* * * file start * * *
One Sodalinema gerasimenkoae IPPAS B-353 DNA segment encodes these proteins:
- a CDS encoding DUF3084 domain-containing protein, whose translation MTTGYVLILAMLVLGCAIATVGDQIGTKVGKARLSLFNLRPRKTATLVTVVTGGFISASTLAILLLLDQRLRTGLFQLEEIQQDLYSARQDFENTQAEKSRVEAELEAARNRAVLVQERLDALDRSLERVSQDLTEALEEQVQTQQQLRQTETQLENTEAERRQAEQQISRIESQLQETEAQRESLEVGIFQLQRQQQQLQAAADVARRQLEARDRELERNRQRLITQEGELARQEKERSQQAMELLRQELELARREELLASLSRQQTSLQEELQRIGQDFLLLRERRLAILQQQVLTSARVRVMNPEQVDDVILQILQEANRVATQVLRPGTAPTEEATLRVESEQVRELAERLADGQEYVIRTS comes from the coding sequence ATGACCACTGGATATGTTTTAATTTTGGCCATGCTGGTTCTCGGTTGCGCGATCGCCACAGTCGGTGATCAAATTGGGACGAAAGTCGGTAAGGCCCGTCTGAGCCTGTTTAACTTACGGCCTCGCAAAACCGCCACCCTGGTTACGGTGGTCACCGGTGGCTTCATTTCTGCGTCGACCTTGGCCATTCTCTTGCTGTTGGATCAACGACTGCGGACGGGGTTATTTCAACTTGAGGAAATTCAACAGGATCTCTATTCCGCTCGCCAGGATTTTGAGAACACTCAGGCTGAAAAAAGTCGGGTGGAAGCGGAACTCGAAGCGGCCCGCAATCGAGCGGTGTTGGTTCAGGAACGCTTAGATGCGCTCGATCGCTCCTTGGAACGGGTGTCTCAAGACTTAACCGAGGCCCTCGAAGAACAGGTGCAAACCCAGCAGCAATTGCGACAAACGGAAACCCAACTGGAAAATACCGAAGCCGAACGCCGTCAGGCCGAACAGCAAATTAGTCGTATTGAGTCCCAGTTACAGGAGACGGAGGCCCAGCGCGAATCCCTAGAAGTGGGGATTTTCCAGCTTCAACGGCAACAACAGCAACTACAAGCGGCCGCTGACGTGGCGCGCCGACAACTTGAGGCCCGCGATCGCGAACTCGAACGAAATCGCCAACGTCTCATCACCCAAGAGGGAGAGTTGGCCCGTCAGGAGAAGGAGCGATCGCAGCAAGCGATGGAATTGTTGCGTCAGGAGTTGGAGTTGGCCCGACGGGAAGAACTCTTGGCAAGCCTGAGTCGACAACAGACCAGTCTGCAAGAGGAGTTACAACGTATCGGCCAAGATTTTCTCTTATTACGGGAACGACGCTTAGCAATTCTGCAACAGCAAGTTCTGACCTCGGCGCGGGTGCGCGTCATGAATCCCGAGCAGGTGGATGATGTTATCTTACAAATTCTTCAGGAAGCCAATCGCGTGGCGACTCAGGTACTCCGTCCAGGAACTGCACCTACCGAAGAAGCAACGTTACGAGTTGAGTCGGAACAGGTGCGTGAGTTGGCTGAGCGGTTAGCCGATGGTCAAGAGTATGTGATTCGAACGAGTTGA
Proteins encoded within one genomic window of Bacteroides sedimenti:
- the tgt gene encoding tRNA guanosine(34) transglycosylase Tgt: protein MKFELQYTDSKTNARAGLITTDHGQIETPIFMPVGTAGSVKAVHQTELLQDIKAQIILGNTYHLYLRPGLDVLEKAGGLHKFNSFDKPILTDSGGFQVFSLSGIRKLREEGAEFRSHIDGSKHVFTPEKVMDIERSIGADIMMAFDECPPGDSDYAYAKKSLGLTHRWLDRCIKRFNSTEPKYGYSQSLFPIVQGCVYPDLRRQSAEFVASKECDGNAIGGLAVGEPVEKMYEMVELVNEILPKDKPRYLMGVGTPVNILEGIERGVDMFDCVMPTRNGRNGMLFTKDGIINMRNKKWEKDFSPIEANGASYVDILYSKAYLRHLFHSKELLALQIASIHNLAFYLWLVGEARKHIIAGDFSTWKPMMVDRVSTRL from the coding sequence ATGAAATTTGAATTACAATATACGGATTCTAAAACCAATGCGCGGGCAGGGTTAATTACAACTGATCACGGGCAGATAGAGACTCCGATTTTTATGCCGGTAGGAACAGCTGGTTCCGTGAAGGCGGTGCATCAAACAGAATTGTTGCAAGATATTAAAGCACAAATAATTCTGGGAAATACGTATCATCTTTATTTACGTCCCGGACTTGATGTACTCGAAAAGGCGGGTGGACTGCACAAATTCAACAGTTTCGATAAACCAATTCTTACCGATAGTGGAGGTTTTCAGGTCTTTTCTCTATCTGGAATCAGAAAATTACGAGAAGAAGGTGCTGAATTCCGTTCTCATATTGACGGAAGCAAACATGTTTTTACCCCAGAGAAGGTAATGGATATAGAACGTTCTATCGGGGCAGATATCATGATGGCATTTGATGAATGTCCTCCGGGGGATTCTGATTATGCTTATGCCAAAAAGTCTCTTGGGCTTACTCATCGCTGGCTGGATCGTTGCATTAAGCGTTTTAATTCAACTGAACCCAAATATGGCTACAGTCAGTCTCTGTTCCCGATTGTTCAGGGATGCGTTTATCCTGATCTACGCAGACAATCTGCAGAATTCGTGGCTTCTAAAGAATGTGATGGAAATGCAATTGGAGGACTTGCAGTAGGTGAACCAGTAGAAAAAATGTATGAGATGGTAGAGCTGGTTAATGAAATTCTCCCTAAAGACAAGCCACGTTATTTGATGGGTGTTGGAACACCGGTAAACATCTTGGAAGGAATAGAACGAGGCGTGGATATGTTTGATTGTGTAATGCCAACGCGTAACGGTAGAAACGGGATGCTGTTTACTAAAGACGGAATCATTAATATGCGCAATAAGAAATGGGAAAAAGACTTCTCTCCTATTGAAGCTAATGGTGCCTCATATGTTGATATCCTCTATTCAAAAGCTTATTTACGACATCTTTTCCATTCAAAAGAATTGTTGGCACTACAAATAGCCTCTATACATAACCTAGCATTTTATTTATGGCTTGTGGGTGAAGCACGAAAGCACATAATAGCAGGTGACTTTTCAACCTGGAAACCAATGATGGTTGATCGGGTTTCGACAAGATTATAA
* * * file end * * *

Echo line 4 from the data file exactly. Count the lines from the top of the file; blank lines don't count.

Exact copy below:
- the tgt gene encoding tRNA guanosine(34) transglycosylase Tgt: protein MKFELQYTDSKTNARAGLITTDHGQIETPIFMPVGTAGSVKAVHQTELLQDIKAQIILGNTYHLYLRPGLDVLEKAGGLHKFNSFDKPILTDSGGFQVFSLSGIRKLREEGAEFRSHIDGSKHVFTPEKVMDIERSIGADIMMAFDECPPGDSDYAYAKKSLGLTHRWLDRCIKRFNSTEPKYGYSQSLFPIVQGCVYPDLRRQSAEFVASKECDGNAIGGLAVGEPVEKMYEMVELVNEILPKDKPRYLMGVGTPVNILEGIERGVDMFDCVMPTRNGRNGMLFTKDGIINMRNKKWEKDFSPIEANGASYVDILYSKAYLRHLFHSKELLALQIASIHNLAFYLWLVGEARKHIIAGDFSTWKPMMVDRVSTRL from the coding sequence ATGAAATTTGAATTACAATATACGGATTCTAAAACCAATGCGCGGGCAGGGTTAATTACAACTGATCACGGGCAGATAGAGACTCCGATTTTTATGCCGGTAGGAACAGCTGGTTCCGTGAAGGCGGTGCATCAAACAGAATTGTTGCAAGATATTAAAGCACAAATAATTCTGGGAAATACGTATCATCTTTATTTACGTCCCGGACTTGATGTACTCGAAAAGGCGGGTGGACTGCACAAATTCAACAGTTTCGATAAACCAATTCTTACCGATAGTGGAGGTTTTCAGGTCTTTTCTCTATCTGGAATCAGAAAATTACGAGAAGAAGGTGCTGAATTCCGTTCTCATATTGACGGAAGCAAACATGTTTTTACCCCAGAGAAGGTAATGGATATAGAACGTTCTATCGGGGCAGATATCATGATGGCATTTGATGAATGTCCTCCGGGGGATTCTGATTATGCTTATGCCAAAAAGTCTCTTGGGCTTACTCATCGCTGGCTGGATCGTTGCATTAAGCGTTTTAATTCAACTGAACCCAAATATGGCTACAGTCAGTCTCTGTTCCCGATTGTTCAGGGATGCGTTTATCCTGATCTACGCAGACAATCTGCAGAATTCGTGGCTTCTAAAGAATGTGATGGAAATGCAATTGGAGGACTTGCAGTAGGTGAACCAGTAGAAAAAATGTATGAGATGGTAGAGCTGGTTAATGAAATTCTCCCTAAAGACAAGCCACGTTATTTGATGGGTGTTGGAACACCGGTAAACATCTTGGAAGGAATAGAACGAGGCGTGGATATGTTTGATTGTGTAATGCCAACGCGTAACGGTAGAAACGGGATGCTGTTTACTAAAGACGGAATCATTAATATGCGCAATAAGAAATGGGAAAAAGACTTCTCTCCTATTGAAGCTAATGGTGCCTCATATGTTGATATCCTCTATTCAAAAGCTTATTTACGACATCTTTTCCATTCAAAAGAATTGTTGGCACTACAAATAGCCTCTATACATAACCTAGCATTTTATTTATGGCTTGTGGGTGAAGCACGAAAGCACATAATAGCAGGTGACTTTTCAACCTGGAAACCAATGATGGTTGATCGGGTTTCGACAAGATTATAA